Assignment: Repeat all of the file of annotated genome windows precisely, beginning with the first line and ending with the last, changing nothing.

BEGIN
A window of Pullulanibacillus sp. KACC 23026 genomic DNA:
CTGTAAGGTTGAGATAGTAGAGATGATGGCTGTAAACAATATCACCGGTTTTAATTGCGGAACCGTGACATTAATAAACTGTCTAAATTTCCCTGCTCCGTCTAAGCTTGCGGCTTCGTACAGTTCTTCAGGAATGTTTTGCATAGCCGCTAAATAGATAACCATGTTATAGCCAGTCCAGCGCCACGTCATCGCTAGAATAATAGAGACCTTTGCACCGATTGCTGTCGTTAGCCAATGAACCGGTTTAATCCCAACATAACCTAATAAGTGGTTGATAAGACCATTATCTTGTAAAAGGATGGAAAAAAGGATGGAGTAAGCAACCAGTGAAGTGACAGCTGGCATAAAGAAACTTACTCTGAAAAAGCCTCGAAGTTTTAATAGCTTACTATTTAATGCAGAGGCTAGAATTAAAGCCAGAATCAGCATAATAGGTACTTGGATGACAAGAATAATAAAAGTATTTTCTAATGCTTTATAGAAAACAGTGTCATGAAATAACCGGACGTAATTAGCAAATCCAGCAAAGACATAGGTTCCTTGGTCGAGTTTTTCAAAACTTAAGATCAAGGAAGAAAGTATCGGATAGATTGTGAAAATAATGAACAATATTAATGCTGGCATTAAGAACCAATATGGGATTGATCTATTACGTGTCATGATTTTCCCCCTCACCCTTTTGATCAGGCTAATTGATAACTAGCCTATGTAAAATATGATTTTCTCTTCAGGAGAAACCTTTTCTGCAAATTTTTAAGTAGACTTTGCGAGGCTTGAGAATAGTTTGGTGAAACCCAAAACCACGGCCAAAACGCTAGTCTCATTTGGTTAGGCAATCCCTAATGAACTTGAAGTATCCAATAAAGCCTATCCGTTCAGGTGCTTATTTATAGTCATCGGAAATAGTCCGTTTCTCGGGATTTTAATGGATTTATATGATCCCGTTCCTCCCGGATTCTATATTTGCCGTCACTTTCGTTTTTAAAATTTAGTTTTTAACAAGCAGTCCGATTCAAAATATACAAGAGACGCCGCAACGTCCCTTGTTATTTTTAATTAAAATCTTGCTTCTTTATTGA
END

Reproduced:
A window of Pullulanibacillus sp. KACC 23026 genomic DNA:
CTGTAAGGTTGAGATAGTAGAGATGATGGCTGTAAACAATATCACCGGTTTTAATTGCGGAACCGTGACATTAATAAACTGTCTAAATTTCCCTGCTCCGTCTAAGCTTGCGGCTTCGTACAGTTCTTCAGGAATGTTTTGCATAGCCGCTAAATAGATAACCATGTTATAGCCAGTCCAGCGCCACGTCATCGCTAGAATAATAGAGACCTTTGCACCGATTGCTGTCGTTAGCCAATGAACCGGTTTAATCCCAACATAACCTAATAAGTGGTTGATAAGACCATTATCTTGTAAAAGGATGGAAAAAAGGATGGAGTAAGCAACCAGTGAAGTGACAGCTGGCATAAAGAAACTTACTCTGAAAAAGCCTCGAAGTTTTAATAGCTTACTATTTAATGCAGAGGCTAGAATTAAAGCCAGAATCAGCATAATAGGTACTTGGATGACAAGAATAATAAAAGTATTTTCTAATGCTTTATAGAAAACAGTGTCATGAAATAACCGGACGTAATTAGCAAATCCAGCAAAGACATAGGTTCCTTGGTCGAGTTTTTCAAAACTTAAGATCAAGGAAGAAAGTATCGGATAGATTGTGAAAATAATGAACAATATTAATGCTGGCATTAAGAACCAATATGGGATTGATCTATTACGTGTCATGATTTTCCCCCTCACCCTTTTGATCAGGCTAATTGATAACTAGCCTATGTAAAATATGATTTTCTCTTCAGGAGAAACCTTTTCTGCAAATTTTTAAGTAGACTTTGCGAGGCTTGAGAATAGTTTGGTGAAACCCAAAACCACGGCCAAAACGCTAGTCTCATTTGGTTAGGCAATCCCTAATGAACTTGAAGTATCCAATAAAGCCTATCCGTTCAGGTGCTTATTTATAGTCATCGGAAATAGTCCGTTTCTCGGGATTTTAATGGATTTATATGATCCCGTTCCTCCCGGATTCTATATTTGCCGTCACTTTCGTTTTTAAAATTTAGTTTTTAACAAGCAGTCCGATTCAAAATATACAAGAGACGCCGCAACGTCCCTTGTTATTTTTAATTAAAATCTTGCTTCTTTATTGA